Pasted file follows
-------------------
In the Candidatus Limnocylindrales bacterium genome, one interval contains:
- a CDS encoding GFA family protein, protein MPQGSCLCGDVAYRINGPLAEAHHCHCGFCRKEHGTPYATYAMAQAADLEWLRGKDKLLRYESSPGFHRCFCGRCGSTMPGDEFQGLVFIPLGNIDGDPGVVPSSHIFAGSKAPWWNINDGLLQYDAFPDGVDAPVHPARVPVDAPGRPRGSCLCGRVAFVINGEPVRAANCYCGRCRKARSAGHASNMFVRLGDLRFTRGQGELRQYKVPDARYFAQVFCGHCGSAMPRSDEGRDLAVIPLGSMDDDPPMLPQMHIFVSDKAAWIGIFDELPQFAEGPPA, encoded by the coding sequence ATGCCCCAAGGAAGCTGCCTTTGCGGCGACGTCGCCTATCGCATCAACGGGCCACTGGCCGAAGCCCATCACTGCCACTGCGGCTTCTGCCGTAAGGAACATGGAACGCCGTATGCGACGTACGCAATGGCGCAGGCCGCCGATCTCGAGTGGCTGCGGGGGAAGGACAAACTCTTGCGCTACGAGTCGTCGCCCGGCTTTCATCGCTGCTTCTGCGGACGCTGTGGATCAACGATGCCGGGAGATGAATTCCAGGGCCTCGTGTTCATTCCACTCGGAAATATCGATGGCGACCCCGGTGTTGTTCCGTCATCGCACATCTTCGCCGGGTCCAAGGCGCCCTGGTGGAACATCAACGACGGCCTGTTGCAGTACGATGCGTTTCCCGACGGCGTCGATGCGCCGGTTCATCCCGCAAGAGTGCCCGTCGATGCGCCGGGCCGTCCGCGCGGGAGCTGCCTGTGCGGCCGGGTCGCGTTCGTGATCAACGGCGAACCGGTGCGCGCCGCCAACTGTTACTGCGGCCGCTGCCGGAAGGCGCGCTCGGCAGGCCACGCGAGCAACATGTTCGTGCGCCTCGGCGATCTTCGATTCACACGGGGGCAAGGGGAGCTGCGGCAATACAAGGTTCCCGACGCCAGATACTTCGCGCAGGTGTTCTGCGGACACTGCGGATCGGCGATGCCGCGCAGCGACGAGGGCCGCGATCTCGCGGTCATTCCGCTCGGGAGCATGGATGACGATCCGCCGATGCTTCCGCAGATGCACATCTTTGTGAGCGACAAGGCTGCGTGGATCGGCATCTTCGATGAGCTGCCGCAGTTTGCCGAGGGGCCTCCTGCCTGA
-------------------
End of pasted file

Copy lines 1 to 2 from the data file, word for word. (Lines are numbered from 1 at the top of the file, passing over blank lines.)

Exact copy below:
In the Candidatus Limnocylindrales bacterium genome, one interval contains:
- a CDS encoding GFA family protein, protein MPQGSCLCGDVAYRINGPLAEAHHCHCGFCRKEHGTPYATYAMAQAADLEWLRGKDKLLRYESSPGFHRCFCGRCGSTMPGDEFQGLVFIPLGNIDGDPGVVPSSHIFAGSKAPWWNINDGLLQYDAFPDGVDAPVHPARVPVDAPGRPRGSCLCGRVAFVINGEPVRAANCYCGRCRKARSAGHASNMFVRLGDLRFTRGQGELRQYKVPDARYFAQVFCGHCGSAMPRSDEGRDLAVIPLGSMDDDPPMLPQMHIFVSDKAAWIGIFDELPQFAEGPPA, encoded by the coding sequence ATGCCCCAAGGAAGCTGCCTTTGCGGCGACGTCGCCTATCGCATCAACGGGCCACTGGCCGAAGCCCATCACTGCCACTGCGGCTTCTGCCGTAAGGAACATGGAACGCCGTATGCGACGTACGCAATGGCGCAGGCCGCCGATCTCGAGTGGCTGCGGGGGAAGGACAAACTCTTGCGCTACGAGTCGTCGCCCGGCTTTCATCGCTGCTTCTGCGGACGCTGTGGATCAACGATGCCGGGAGATGAATTCCAGGGCCTCGTGTTCATTCCACTCGGAAATATCGATGGCGACCCCGGTGTTGTTCCGTCATCGCACATCTTCGCCGGGTCCAAGGCGCCCTGGTGGAACATCAACGACGGCCTGTTGCAGTACGATGCGTTTCCCGACGGCGTCGATGCGCCGGTTCATCCCGCAAGAGTGCCCGTCGATGCGCCGGGCCGTCCGCGCGGGAGCTGCCTGTGCGGCCGGGTCGCGTTCGTGATCAACGGCGAACCGGTGCGCGCCGCCAACTGTTACTGCGGCCGCTGCCGGAAGGCGCGCTCGGCAGGCCACGCGAGCAACATGTTCGTGCGCCTCGGCGATCTTCGATTCACACGGGGGCAAGGGGAGCTGCGGCAATACAAGGTTCCCGACGCCAGATACTTCGCGCAGGTGTTCTGCGGACACTGCGGATCGGCGATGCCGCGCAGCGACGAGGGCCGCGATCTCGCGGTCATTCCGCTCGGGAGCATGGATGACGATCCGCCGATGCTTCCGCAGATGCACATCTTTGTGAGCGACAAGGCTGCGTGGATCGGCATCTTCGATGAGCTGCCGCAGTTTGCCGAGGGGCCTCCTGCCTGA